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President Kennedy's assassination was a coup d'etat (BOOK REVIEW)

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opednews.com Headlined to H2 11/9/13

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Duluth, Minnesota (OpEdNews) November 9, 2013: On November 22, 1963, President John F. Kennedy was assassinated in Dallas.


His assassination was a coup d'etat orchestrated by then Vice President Lyndon Baines Johnson, who automatically became President of the United States when President Kennedy died.


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President Kennedy was assassinated at a time when the Cold War was going strong. Fortunately, LBJ and his co-conspirators did not try to attribute JFK's assassination to the (now former) Soviet Union or to Fidel Castro. Instead, they elaborately framed Lee Harvey Oswald as the patsy. Then they had Jack Ruby kill Oswald.


However, even though the Cold War is now over, many Americans prefer to believe the myth about Oswald supposedly being the lone gunman. To believe this myth about Oswald, you have to believe that he somehow fired a magic bullet that first penetrated President Kennedy's body and then exited and wounded Governor John Connally, who was seated in front of Kennedy on the jump seat in the limousine. Nevertheless, many Americans to this day prefer to believe this improbable myth about Oswald.

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James W. Douglass's meticulous 525-page book JFK AND THE UNSPEAKABLE: WHY HE DIED AND WHY IT MATTERS (2008) did not have an impact in countering this improbable myth about JFK's assassination.




Will Roger Stone and Mike Colapietro's new 425-page book THE MAN WHO KILLED KENNEDY: THE CASE AGAINST LBJ have the breakthrough impact that these earlier books did not have? I hope it does.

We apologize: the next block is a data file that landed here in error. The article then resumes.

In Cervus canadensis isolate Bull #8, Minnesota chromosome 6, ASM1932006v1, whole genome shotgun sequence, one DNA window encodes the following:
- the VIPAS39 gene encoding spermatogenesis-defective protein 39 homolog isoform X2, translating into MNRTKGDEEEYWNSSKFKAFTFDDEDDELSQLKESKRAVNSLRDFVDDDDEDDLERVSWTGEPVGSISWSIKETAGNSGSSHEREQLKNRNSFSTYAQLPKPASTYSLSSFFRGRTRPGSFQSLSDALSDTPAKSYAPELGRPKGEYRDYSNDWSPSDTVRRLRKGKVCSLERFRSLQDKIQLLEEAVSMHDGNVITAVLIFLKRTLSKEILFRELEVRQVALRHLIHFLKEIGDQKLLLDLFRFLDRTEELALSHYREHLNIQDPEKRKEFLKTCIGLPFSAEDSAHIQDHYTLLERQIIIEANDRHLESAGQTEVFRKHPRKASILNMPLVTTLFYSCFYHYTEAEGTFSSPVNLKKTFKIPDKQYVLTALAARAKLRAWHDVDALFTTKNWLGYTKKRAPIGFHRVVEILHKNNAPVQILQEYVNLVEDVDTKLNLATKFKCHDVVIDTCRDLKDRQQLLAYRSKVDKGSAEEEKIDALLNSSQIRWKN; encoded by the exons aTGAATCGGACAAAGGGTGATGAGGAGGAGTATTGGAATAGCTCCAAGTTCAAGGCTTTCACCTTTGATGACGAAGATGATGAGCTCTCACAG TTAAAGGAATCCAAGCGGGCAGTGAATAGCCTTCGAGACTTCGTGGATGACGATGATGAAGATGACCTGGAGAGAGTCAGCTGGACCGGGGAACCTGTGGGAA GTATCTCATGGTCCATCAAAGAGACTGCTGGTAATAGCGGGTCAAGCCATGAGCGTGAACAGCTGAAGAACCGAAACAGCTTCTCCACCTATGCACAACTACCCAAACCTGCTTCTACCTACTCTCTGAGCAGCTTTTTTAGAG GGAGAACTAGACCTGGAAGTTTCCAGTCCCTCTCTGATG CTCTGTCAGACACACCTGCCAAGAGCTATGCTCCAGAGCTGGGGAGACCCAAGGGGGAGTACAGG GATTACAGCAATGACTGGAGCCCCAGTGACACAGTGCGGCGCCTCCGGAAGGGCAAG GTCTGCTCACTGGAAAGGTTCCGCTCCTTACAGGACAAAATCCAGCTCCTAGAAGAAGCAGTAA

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Roger Stone is a well known Republican. He weaves memories and information about a number of Republicans into the book. For example, he reveals that when Richard M. Nixon watched the television broadcast on November 24, 1963, about Jack Ruby killing Oswald, Nixon recognized Ruby as a "Johnson man." Nixon knew Ruby as a paid informant in the 1940s for the House Un-American Activities Committee.


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Thomas James Farrell is professor emeritus of writing studies at the University of Minnesota Duluth (UMD). He started teaching at UMD in Fall 1987, and he retired from UMD at the end of May 2009. He was born in 1944. He holds three degrees from Saint Louis University (SLU): B.A. in English, 1966; M.A.(T) in English 1968; Ph.D.in higher education, 1974. On May 16, 1969, the editors of the SLU student newspaper named him Man of the Year, an honor customarily conferred on an administrator or a faculty member, not on a graduate student -- nor on a woman up to that time. He is the proud author of the book (more...)

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